Boston EMS official visiting St. John to share what he learned during marathon bombings
Published: October 17, 2013
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ST. THOMAS - Emergency medical technician John Gill did a lot to help others at the scene of the Boston Marathon bombing in April, and now he is doing even more.
Gill, deputy superintendent of the Boston Emergency Medical Services, will share what he learned from the bombing during a training session Friday on St. John.
The training is hosted by the St. John Emergency Medical Services Association.
"In the past, we haven't really had a special instructor, but I just thought it would be really interesting," said Carol Beckowitz, president of the association, who said the nonprofit has previously hosted a number of training sessions.
The association is based on St. John and primarily supports paramedics on-island, as well as some on St. Thomas, because they share the same district.
"We haven't really had any mass casualties, and we don't want them, but you don't know when they are going to happen," Beckowitz said.
Gill will speak to other paramedics, as well as nurses and doctors, about what could be required of them in the case of a multi-casualty incident, such as the bombing.
He will be speaking from experience gained from the April 15 bombing, which left three people dead -including an 8-year-old boy - and more than 250 injured.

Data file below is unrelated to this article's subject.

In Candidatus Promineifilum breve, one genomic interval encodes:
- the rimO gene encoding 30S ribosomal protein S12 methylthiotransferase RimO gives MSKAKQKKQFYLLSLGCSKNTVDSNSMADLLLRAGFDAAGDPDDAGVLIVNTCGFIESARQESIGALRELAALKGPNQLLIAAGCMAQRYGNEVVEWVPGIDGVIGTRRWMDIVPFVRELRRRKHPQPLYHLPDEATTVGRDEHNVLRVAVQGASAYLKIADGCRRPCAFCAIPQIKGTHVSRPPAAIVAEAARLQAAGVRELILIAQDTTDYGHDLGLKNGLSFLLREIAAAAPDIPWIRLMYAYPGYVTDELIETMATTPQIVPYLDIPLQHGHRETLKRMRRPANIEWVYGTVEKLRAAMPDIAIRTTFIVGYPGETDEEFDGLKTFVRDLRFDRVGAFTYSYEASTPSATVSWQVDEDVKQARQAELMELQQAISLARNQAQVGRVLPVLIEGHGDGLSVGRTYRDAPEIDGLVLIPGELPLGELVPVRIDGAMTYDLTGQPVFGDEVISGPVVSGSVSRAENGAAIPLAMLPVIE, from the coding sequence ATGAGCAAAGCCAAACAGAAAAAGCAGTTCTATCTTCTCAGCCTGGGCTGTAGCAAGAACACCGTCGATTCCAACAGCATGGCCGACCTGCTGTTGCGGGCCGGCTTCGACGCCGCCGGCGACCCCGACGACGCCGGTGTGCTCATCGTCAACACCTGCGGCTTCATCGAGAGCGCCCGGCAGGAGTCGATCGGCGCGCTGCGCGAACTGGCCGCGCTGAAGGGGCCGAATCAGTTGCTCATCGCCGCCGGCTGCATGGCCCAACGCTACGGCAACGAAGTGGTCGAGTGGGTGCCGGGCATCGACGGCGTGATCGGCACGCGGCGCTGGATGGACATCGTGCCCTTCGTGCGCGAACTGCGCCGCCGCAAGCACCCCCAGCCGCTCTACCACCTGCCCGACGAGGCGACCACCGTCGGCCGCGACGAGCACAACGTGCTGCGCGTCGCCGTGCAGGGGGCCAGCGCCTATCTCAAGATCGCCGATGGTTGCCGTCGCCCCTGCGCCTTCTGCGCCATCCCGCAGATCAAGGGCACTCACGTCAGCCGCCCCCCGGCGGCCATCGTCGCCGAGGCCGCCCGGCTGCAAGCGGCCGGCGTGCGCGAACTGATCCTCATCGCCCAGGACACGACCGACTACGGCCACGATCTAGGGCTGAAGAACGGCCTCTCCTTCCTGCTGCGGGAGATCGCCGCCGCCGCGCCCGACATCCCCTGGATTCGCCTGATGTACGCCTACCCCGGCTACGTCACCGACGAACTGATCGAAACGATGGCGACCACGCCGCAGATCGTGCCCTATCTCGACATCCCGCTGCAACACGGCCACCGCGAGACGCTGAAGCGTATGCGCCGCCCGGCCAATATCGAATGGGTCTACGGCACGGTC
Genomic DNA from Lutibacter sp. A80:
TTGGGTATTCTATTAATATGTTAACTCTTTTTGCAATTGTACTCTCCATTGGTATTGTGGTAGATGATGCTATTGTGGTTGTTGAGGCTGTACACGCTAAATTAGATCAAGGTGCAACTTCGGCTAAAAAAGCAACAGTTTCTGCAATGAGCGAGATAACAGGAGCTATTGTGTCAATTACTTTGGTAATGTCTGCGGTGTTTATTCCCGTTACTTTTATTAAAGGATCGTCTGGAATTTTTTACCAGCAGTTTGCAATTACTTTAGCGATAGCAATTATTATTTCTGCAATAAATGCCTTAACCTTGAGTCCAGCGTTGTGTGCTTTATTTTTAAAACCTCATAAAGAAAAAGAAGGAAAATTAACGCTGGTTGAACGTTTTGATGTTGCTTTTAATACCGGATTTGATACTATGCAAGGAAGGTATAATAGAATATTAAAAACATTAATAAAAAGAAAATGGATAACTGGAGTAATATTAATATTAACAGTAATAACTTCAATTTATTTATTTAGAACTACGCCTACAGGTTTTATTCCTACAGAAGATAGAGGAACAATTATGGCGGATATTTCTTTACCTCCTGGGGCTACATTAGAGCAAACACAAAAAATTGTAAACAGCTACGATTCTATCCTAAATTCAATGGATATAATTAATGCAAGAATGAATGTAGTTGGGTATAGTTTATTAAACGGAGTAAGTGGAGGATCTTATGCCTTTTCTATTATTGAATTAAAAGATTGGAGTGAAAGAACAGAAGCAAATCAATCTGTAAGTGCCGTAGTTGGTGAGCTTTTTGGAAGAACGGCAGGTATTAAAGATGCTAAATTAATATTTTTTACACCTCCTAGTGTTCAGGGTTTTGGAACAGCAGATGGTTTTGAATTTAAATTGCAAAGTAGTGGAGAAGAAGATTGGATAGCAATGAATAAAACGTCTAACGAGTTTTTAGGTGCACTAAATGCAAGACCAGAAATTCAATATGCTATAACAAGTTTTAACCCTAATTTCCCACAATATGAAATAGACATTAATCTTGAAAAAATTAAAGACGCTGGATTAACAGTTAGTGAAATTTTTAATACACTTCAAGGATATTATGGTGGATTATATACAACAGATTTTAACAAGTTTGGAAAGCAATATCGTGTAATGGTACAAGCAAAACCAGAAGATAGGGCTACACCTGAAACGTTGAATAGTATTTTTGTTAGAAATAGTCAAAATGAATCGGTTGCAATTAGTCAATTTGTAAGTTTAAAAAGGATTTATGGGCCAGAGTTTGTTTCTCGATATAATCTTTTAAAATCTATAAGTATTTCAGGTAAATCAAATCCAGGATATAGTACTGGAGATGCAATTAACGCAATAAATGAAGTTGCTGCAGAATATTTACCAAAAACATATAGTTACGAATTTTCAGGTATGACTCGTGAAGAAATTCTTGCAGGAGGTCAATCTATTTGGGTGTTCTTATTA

Federal authorities in the days following identified 26-year-old Tamerlan Tsarnaev and his 19-year-old brother, Dzhokhar Tsarnaev, as the suspects. The elder of the two was shot and killed by authorities on April 19. The younger is facing 30 terror charges in connection with the bombing in federal court in Boston and has pleaded not guilty.
"The first thing is that the concept that it can't happen here is going to get you in trouble," Gill said in a phone interview from Boston on Wednesday.
Gill, who has been with Boston EMS for 28 years, said that he has seen his fair share of incidents in which more than one person was critically injured or killed.
"I've seen trolley crashes where 70 people are hurt and several may be casualties," Gill said. "But this was probably the largest incident I've seen, and the largest critically injured number of people I've seen."
Gill said that any team of medical professionals needs to be prepared for such an incident, no matter what form it comes in.
"You have to focus on what you're doing," Gill said. "You really don't get to think about the aftermath until later."
Gill said that the focus of his presentation will be the types of wounds that medical professionals need to be prepared to treat in a mass-injury or mass-casualty situation.
Gill will only be speaking on Friday, though the training itself is a three-day event.
For more information about the training, contact the association at 642-5218.
- Contact Jenny Kane at 714-9102 or email email@example.com.